• aging;
  • electrical stimulation;
  • muscle contraction;
  • swallowing;
  • tongue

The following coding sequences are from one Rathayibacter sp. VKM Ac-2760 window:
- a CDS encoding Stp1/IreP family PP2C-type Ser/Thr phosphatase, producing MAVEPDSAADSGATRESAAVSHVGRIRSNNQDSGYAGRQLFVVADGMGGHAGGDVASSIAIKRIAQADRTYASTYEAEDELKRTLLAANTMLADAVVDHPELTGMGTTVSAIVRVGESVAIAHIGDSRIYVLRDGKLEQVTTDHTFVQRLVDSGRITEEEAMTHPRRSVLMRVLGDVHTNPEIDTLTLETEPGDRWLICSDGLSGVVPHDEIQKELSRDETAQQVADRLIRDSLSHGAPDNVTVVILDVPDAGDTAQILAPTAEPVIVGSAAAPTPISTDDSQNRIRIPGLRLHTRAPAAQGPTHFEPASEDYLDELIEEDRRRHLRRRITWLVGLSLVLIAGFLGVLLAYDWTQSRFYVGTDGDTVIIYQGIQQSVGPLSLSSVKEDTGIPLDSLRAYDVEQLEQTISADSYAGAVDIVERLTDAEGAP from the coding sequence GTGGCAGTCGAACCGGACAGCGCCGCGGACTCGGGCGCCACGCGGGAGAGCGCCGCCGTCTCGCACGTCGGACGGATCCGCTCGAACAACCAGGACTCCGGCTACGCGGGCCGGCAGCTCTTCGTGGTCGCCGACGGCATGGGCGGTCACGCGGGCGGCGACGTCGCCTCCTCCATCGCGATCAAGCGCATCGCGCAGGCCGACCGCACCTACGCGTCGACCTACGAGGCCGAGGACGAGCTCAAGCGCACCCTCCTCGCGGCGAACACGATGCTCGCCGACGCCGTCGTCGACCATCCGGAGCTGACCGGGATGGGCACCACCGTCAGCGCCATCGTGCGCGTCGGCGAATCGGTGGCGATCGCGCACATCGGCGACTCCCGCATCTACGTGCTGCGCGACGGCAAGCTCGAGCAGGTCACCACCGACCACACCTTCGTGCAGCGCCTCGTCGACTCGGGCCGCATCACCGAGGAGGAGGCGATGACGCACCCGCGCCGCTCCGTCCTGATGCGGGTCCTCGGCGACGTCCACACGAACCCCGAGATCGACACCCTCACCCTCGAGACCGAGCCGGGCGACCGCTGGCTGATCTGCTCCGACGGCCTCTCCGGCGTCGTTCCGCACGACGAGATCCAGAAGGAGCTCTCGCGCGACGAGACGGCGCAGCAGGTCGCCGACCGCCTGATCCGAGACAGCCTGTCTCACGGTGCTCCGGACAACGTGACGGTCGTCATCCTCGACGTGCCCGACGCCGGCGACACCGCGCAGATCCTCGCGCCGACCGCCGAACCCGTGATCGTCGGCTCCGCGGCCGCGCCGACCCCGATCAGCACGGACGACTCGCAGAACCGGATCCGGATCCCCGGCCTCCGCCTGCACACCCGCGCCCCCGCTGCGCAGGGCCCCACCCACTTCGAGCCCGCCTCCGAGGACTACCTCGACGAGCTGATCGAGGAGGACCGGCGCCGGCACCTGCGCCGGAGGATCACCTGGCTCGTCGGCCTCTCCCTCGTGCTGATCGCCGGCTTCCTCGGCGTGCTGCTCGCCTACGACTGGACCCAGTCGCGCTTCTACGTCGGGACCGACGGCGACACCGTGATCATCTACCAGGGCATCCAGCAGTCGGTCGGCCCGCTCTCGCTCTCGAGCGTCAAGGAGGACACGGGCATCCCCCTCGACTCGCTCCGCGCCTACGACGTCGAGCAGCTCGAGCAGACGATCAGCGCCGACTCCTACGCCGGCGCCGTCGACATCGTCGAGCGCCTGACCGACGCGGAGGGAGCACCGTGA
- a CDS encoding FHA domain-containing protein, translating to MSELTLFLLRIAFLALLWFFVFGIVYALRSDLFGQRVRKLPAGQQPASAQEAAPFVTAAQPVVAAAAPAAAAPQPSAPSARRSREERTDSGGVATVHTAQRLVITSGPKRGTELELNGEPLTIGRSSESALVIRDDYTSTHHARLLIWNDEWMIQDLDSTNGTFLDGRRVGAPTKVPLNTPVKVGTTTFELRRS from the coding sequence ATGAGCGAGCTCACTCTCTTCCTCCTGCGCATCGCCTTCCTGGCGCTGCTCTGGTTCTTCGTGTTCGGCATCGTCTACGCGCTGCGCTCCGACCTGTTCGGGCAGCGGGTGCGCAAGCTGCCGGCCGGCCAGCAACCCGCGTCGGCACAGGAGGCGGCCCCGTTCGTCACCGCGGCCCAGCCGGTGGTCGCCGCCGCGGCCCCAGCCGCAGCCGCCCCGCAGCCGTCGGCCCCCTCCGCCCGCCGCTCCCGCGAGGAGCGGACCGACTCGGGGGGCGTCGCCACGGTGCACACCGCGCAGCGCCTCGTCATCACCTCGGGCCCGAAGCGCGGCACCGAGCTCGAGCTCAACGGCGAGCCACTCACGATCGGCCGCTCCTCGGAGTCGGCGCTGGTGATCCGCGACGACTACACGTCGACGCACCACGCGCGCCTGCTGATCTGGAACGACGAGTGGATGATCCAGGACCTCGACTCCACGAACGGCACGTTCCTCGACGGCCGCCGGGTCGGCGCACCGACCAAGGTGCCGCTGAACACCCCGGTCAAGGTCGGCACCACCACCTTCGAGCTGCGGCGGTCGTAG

Introduction: Age-related decreases in tongue muscle mass and strength have been reported. It may be possible to prevent age-related tongue muscle changes using neuromuscular electrical stimulation (NMES). Our hypothesis was that alterations in muscle contractile properties and myosin heavy chain composition would be found after NMES. Methods: Fifty-four young, middle-aged, and old 344/Brown Norway rats were included in this study. Twenty-four rats underwent bilateral electrical stimulation of the hypoglossal nerves for 8 weeks and were compared with control or sham rats. Muscle contractile properties and myosin heavy chain (MHC) in the genioglossus (GG), styloglossus (SG), and hyoglossus (HG) muscles were examined. Results: Compared with unstimulated control rats, we found reduced muscle fatigue, increased contraction and half-decay times, and increased twitch and tetanic tension. Increased type I MHC was found, except for in GG in old and middle-aged rats. Conclusion: Transitions in tongue muscle contractile properties and phenotype were found after NMES. Muscle Nerve, 2013